Efficient Risk Sharing with Limited Commitment and Hidden Saving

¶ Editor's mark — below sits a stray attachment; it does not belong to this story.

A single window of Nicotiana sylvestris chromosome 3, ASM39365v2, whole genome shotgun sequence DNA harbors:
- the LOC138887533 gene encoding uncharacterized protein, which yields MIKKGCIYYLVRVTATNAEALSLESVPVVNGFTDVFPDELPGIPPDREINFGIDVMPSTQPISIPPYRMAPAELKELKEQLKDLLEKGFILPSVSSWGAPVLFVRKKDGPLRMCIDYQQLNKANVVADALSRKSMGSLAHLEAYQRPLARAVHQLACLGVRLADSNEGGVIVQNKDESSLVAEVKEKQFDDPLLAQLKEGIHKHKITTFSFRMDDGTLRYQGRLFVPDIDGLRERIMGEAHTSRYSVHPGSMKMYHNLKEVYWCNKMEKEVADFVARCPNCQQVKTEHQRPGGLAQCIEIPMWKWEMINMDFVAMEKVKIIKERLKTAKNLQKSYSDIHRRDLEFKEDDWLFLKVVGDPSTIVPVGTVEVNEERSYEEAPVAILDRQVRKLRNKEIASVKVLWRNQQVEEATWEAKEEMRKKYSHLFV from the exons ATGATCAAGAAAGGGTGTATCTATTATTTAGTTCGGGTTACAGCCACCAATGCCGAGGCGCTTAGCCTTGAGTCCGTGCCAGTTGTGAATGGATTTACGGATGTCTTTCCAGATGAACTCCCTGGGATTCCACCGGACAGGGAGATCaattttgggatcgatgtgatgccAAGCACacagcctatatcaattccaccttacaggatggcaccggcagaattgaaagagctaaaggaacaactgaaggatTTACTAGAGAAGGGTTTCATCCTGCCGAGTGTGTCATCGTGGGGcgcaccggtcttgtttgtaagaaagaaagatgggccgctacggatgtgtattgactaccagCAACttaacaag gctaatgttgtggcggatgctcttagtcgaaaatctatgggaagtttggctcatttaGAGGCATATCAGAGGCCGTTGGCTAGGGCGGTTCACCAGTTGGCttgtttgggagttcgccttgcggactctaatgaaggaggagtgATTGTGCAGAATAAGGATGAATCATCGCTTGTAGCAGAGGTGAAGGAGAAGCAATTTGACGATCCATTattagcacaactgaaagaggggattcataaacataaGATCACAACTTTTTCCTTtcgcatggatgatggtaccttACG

In the typical model of risk sharing with limited commitment (e.g. Kocherlakota, 1996) agents do not have access to any technology transferring resources intertemporally. In our model, agents have a private (non-contractible and/or non-observable) saving technology. We first show that, under general conditions, agents would like to use their private saving technology, i.e. their Euler constraints are violated at the constrained-optimal allocation of the basic model. We then study a problem where both the default and saving incentives of the agents are taken into account. We show that when the planner and the agents have access to the same intertemporal technology, agents no longer want to save at the constrained-optimal allocation. The reason is that endogenously incomplete markets provide at least as much incentive for the planner to save, because she internalizes the effect of aggregate assets on future risk sharing. This implies that aggregate savings are positive in equilibrium even when there is no aggregate uncertainty and the return to saving is below the discount rate. Further, we show that assets remain stochastic whenever only moderate risk sharing is implementable in the long run, but become constant if high but still imperfect risk sharing is the long-run outcome. In contrast, if the return on saving is as high as the discount rate, perfect risk sharing is always self-enforcing in the long run. We also show that higher consumption inequality implies higher public asset accumulation. In terms of consumption dynamics, two counterfactual properties of limited commitment models, amnesia and persistence, do not hold in our model when assets are stochastic in the long run. We also provide an algorithm to solve the model, and illustrate the effects of changing the discount factor and the return to saving by computed examples.
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